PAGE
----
Thursday, November 27, 2014


The Power Vertical

Putin's Game And Kudrin’s Choice

Who is using whom?
Who is using whom?
If Russian President Vladimir Putin ever actually appoints Aleksei Kudrin as his prime minister, we’ll know that one of two things happened: Either Putin decided to radically change course or Kudrin shamelessly sold out.

In the weeks since Kudrin made a surprise appearance at Putin’s annual live call-in program with carefully vetted Russian citizens, when he harshly criticized the president’s economic policies, the media has been abuzz with speculation that the former finance minister would replace the hapless Dmitry Medvedev as premier. 

"The president has already given the go-ahead for this move in principle," the daily “Nezavisimaya gazeta” reported last week, citing an unidentified "informed source in the security services." But, the report continued, "a struggle around the issue is continuing within the regime and Kudrin has many opponents."

For his part, Kudrin claims he’s not interested -- at least not right now.

"I think I have a wealth of experience and abilities, but I do not agree with a number of decisions made by the political leadership," Kudrin said on May 19 at a seminar in Voronezh. "I’m not interested in being a technical prime minister who carries out policies that are alien to me. Maybe after some time the situation will change."

A day later, speaking at an event in the State Duma, Kudrin lashed out at the authorities, saying the country needed to modernize economically and politically or risk stagnation and decay.

"Stagnation is not a one-day story," he said. "Even if we roll our sleeves up now, we'll have to toil three or five years to attain new elements of effectiveness...The political system is lagging behind the challenges of the time, and does not ensure the mechanism for arranging the modernization of the country."

Kudrin added that there is no "internal stimulus" for economic reforms and that the regime needed to overhaul the electoral system and "take steps toward broader representation" in the government and legislature. He said legislation requiring NGOs receiving foreign funding to register as "foreign agents" was "by any measure an obvious restriction of civil society."

Kudrin, of course, was careful. He slammed Medvedev’s government. He took shots at the ruling United Russia party. But he did not criticize Putin personally or directly.

Part of this, no doubt, is explained by the two men's long and close friendship, which goes back to when both of them served in the St. Petersburg city government in the 1990s. But part of it, I think, is also because Kudrin is playing a very delicate game with Putin.

I believe Kudrin is trying in private to convince his old pal that by listening to his siloviki colleagues from the KGB, by cracking down on civil society, by stalling on economic reform, and by abandoning political reform, he is harming the country, destroying his legacy, and missing an opportunity. And he is, ever so carefully, applying pressure in public.

Kudrin is one of the few people in the elite that can dance this way with Putin and get away with it -- and he knows it.  Whether this has any chance of success, whether Putin is at all malleable at this stage of the game, is another question.

And Putin also appears to be using his old friend and the speculation surrounding his possible return to politics -- and it has nothing to do with being interested in the types of reform and institution building Kudrin is fond of lecturing about.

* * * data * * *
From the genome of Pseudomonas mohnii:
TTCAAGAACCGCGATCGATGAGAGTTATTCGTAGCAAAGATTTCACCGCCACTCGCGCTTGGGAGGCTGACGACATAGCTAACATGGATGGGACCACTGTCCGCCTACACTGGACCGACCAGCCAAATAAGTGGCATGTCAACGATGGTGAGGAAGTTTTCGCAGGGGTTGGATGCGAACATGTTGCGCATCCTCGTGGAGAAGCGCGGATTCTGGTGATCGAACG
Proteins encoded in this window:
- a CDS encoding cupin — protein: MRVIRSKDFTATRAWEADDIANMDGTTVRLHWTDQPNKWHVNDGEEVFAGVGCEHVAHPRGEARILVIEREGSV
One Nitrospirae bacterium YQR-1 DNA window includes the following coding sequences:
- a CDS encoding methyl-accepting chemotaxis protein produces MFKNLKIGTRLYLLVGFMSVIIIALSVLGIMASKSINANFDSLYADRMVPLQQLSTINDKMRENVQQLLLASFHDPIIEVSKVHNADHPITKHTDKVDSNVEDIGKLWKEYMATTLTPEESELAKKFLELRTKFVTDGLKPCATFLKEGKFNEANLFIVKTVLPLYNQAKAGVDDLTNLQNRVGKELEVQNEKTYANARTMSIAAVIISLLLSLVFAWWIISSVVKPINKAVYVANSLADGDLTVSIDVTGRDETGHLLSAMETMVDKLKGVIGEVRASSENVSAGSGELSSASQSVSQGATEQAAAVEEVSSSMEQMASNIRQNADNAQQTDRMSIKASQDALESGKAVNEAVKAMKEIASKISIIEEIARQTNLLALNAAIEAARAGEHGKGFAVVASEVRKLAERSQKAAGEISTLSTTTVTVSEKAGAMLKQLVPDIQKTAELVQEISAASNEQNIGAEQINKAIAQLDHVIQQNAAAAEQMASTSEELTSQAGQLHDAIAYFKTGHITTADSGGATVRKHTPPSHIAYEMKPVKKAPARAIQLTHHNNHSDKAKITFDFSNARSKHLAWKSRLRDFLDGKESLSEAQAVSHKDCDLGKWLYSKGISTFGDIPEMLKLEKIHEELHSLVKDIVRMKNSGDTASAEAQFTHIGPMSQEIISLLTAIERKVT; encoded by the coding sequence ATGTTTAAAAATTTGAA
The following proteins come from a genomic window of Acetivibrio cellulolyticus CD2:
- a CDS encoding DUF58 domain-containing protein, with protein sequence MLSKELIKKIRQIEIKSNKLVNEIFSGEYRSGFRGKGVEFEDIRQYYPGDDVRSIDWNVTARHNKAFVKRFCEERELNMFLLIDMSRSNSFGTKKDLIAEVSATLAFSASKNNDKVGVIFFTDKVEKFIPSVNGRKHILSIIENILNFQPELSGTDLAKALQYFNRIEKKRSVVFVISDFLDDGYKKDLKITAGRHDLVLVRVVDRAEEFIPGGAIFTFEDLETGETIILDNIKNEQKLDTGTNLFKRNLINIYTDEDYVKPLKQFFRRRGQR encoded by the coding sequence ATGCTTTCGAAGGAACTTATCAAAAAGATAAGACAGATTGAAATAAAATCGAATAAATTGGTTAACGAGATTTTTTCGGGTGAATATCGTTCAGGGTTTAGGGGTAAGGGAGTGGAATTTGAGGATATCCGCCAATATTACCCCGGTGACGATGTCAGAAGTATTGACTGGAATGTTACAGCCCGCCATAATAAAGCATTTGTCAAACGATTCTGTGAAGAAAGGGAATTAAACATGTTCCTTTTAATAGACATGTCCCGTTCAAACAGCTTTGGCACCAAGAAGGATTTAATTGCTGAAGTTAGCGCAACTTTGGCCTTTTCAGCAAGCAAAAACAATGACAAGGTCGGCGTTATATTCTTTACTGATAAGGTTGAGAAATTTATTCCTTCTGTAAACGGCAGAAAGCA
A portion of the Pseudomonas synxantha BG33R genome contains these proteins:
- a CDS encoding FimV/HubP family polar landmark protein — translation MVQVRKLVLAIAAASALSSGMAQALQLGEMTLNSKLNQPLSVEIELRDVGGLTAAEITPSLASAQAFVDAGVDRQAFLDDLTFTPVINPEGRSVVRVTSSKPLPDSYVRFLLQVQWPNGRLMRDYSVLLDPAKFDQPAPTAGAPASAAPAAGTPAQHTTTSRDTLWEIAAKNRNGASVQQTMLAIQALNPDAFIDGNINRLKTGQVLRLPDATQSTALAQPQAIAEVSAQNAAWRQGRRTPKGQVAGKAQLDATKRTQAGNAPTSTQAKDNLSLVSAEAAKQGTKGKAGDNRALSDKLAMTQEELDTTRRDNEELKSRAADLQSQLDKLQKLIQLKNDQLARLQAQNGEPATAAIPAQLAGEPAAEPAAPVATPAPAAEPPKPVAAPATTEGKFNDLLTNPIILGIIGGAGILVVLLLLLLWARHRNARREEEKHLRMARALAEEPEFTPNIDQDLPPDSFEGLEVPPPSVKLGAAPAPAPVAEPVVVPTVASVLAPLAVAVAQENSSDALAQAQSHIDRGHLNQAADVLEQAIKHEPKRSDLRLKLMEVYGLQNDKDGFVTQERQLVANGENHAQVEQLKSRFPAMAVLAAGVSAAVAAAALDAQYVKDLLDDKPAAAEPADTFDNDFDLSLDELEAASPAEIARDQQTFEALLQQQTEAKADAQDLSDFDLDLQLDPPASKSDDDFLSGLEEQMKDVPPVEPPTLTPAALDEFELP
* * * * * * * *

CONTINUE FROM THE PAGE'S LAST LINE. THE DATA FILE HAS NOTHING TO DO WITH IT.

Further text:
No, for Putin it is all about control, about keeping his subordinates in fear and on tenterhooks.

"Putin finds it boring to develop institutions. He prefers to send signals to his subordinates," political analyst Rustem Falyakhov wrote on his blog in Gazeta.ru. "This is why he brought Kudrin back, in the virtual sense. As a bogeyman for the government. If economic growth drops to the level of recession, the Kremlin has a premier ready to take over. Now the government must waste no time sleeping and must be afraid."

If that is indeed Putin’s strategy, it’s all well and good -- until the economic crisis many have been predicting finally comes and he actually needs to fire Medvedev’s government.

And then Putin will have a very important choice to make. And so will Kudrin.

-- Brian Whitmore

 

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Comment Sorting
Comments
     
by: Rebecca from: US
May 20, 2013 20:08
I feel like Kudrin is Putin's last choice as PM. In his Q&A he made it pretty clear that Kudrin lacks basic social and managerial skills. To Putin, Kudrin thinks only in numbers and forgets about human beings and emotions. He is also a pretty non-complacent person, and not a typical Russian politician. He has no problem standing up to Putin. I don't think Putin would like having to deal with such a trouble making PM on a regular basis. I feel like Kudrin really wants to be PM. I think he was more upset over the fact he wasn't selected as PM rather than seeing Putin come back to power. But I don't think he'll ever compromise with Putin for it. He's never backed down before so I can't imagine him starting now. If he does get the position it will most definitely be in his terms.

by: La Russophobe from: USA
May 20, 2013 21:43
How is it possible that such a discussion could still be going on? Didn't we learn ANYTHING from the Medvedev years? All these EXACT same things were said about Medvedev, and what happened? All had egg on their faces when Putin revealed Medvedev was a sham and retook formal power.

Are we REALLY going to go down that same road ALL OVER AGAIN, this time with Kudrin? REALLY?

Fool me once, shame on you. Fool me twice, shame on ME!

by: peter from: queens ny
May 22, 2013 16:13
the lead clown surrounds himself with chimps and mongrels same circus act ,same results. Dont worry mr big 60 dollar oil is around the corner and russia capitulates like it has always done in the past. LOL.